Characteristics of patent applications

Both Australia and China adopt the “first-to-file” principle for patent filings. That is, for the same invention, only the person who first files an application can be granted a patent. Also, both Australian and Chinese patent laws provide that only the inventor or a person who is entitled to the legal rights from the inventor can obtain the patent. Further, both Australia and China allow a 6 or 12 month grace period, within such a period prior disclosures by the inventor may be discounted as prior art when assessing novelty or obviousness. However, unlike China, Australia also allows the filing of a provisional patent application to establish a priority date. A standard or PCT application can then be filed within the 12 month priority period. This may be useful for the applicant to assess the value of the invention and decide whether to further develop and protect the invention.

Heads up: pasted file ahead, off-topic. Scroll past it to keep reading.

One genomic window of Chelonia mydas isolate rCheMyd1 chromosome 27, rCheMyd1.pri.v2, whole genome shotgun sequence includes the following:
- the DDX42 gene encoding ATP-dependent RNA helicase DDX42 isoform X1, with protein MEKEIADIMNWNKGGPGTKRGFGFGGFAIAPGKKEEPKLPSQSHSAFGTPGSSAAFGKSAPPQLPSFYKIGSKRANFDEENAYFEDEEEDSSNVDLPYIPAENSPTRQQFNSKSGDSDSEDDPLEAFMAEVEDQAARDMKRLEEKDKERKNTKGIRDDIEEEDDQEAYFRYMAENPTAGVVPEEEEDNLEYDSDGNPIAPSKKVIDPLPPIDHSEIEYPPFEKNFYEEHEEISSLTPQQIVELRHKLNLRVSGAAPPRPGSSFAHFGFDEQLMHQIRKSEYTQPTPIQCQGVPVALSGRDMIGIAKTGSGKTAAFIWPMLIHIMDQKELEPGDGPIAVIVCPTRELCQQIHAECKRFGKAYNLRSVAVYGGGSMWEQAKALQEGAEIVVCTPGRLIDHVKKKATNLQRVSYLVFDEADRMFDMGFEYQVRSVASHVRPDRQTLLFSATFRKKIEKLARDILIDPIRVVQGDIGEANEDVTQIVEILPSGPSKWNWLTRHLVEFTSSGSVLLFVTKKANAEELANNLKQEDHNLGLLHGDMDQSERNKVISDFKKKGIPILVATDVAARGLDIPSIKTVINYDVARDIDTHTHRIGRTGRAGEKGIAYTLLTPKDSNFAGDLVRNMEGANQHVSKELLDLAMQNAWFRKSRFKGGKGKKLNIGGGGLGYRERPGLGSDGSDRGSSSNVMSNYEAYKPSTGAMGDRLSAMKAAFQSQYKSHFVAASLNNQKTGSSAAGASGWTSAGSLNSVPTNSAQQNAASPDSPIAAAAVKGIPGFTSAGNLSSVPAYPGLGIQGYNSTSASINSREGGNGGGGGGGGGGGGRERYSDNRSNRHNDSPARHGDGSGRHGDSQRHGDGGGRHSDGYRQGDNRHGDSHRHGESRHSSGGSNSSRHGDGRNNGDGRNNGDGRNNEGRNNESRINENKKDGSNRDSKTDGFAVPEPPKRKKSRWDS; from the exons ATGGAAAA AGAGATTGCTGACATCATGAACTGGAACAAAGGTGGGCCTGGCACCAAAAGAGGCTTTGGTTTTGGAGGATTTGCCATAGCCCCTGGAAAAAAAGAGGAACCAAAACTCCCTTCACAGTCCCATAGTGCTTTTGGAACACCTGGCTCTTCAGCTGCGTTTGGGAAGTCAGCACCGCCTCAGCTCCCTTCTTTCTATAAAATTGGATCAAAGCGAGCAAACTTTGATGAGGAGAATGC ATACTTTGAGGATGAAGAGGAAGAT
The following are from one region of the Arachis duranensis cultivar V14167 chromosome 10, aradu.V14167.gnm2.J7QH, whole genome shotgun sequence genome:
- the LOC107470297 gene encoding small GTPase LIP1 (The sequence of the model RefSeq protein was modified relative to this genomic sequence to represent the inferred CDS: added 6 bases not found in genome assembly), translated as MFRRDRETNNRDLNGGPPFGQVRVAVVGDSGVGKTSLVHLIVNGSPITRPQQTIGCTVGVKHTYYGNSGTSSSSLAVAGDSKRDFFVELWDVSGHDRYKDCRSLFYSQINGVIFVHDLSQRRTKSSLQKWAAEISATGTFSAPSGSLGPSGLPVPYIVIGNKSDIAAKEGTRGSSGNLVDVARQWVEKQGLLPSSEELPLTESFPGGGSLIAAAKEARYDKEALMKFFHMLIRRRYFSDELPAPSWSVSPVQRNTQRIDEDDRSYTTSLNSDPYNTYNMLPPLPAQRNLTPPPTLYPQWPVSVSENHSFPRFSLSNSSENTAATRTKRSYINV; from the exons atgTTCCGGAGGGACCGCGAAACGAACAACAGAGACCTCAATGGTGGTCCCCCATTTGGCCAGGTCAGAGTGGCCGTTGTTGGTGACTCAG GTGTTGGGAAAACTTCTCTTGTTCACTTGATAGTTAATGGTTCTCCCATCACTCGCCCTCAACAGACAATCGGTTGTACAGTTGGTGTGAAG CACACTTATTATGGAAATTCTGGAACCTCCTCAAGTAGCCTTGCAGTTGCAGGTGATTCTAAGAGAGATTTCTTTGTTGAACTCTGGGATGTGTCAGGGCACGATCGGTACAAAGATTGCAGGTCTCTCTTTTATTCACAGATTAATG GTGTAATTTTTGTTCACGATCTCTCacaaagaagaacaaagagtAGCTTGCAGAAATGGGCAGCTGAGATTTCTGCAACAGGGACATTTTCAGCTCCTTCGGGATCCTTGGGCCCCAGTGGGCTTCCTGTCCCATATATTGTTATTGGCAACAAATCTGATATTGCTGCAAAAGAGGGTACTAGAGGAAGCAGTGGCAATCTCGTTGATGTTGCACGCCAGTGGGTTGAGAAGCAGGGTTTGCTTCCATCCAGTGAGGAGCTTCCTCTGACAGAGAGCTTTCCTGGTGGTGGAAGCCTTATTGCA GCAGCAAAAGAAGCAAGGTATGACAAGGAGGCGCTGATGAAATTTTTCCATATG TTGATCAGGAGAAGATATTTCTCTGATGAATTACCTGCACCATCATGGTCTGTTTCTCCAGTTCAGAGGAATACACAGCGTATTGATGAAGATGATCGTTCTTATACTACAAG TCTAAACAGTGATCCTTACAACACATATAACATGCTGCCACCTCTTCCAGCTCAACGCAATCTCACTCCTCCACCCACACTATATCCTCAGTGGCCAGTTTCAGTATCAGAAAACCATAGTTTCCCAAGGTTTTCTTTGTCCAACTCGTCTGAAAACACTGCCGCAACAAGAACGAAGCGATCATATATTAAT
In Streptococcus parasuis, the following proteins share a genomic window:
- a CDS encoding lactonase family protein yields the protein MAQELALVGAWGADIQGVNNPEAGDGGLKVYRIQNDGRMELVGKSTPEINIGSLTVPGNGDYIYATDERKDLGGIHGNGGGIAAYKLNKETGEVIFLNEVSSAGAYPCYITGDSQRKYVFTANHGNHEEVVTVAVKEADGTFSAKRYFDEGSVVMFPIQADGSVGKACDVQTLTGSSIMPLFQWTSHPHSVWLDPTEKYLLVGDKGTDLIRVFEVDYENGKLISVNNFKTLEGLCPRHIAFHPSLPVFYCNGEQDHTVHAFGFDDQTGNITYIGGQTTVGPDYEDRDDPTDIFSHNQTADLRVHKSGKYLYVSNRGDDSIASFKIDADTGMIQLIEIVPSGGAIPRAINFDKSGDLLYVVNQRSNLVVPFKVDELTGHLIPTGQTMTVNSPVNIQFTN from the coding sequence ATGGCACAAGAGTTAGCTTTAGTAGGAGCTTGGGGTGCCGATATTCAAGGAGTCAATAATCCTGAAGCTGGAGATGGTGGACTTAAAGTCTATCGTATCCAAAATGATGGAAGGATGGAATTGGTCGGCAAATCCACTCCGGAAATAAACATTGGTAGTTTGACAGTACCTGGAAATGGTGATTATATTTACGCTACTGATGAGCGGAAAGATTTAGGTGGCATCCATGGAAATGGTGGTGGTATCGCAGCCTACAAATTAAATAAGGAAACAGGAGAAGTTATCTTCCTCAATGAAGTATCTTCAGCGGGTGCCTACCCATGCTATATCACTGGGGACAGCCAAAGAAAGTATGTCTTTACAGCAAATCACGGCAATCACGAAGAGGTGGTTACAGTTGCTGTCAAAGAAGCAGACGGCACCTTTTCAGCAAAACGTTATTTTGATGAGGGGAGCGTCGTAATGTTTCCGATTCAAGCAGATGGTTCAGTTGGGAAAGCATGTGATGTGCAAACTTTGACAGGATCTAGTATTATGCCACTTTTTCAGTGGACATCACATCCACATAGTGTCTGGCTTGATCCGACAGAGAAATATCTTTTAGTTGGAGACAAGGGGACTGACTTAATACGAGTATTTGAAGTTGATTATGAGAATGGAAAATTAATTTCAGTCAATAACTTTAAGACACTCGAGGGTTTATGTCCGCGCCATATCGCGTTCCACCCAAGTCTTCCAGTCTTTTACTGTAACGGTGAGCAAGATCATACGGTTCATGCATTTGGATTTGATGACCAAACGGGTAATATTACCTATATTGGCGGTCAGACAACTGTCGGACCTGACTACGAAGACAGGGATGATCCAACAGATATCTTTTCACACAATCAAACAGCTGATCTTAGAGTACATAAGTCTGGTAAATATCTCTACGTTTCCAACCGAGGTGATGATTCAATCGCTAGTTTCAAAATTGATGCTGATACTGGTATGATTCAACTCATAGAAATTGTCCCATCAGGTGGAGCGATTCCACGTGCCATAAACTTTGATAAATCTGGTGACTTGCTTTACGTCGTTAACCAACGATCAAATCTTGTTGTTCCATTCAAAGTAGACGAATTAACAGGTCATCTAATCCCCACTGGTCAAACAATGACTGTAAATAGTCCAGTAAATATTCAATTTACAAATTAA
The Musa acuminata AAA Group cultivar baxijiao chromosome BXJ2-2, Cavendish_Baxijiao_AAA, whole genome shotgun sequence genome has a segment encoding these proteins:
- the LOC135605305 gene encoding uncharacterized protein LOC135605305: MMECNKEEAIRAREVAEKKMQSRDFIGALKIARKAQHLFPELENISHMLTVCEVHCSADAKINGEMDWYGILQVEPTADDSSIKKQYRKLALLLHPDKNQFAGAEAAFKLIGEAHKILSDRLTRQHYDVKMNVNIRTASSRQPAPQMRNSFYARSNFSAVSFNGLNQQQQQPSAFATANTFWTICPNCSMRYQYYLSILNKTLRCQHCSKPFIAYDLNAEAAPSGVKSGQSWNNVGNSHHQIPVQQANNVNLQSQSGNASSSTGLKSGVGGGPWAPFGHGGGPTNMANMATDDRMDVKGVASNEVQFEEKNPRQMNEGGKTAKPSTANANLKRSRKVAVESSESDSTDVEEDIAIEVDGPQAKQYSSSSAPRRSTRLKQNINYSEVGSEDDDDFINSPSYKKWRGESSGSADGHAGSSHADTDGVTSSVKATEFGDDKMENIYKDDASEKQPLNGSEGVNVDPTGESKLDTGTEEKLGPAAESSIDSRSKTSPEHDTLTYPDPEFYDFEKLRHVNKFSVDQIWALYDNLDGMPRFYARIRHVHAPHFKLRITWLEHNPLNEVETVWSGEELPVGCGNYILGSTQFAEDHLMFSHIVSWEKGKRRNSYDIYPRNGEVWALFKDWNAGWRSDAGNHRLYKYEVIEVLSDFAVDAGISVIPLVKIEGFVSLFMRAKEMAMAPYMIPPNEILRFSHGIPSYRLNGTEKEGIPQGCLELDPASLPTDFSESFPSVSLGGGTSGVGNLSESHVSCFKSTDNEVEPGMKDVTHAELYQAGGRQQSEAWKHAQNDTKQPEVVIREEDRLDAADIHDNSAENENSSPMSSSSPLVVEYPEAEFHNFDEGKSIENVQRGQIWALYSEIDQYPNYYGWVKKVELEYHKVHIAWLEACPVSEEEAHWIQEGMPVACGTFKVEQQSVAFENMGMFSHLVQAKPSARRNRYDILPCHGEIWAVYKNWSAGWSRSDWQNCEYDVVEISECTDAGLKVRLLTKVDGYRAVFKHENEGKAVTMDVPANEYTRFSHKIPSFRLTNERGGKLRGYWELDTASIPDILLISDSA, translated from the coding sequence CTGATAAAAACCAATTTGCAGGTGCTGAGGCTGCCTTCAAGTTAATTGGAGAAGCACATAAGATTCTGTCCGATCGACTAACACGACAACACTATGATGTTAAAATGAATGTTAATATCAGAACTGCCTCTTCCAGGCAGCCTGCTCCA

Unlike the Australian patent law, Article 20 of the Chinese Patent Law (2008) includes a special provision on confidentiality examination, such that any entity or individual intending to file an application for patent abroad for any invention or utility model developed in China must lodge a request in advance with SIPO for confidentiality examination. Thus, patent rights will not be granted to any application filed in China, if such an application for an invention or utility model patent has been filed in a foreign country in violation of the Law. However, no confidentiality examination is required in relation to the filing of patent applications abroad in respect of technologies that are excluded from patentable subject under Chinese law. For example, a patent application for an invention made in China relating to medical diagnosis and treatment can be directly filed in Australia without the need to request a confidentiality examination.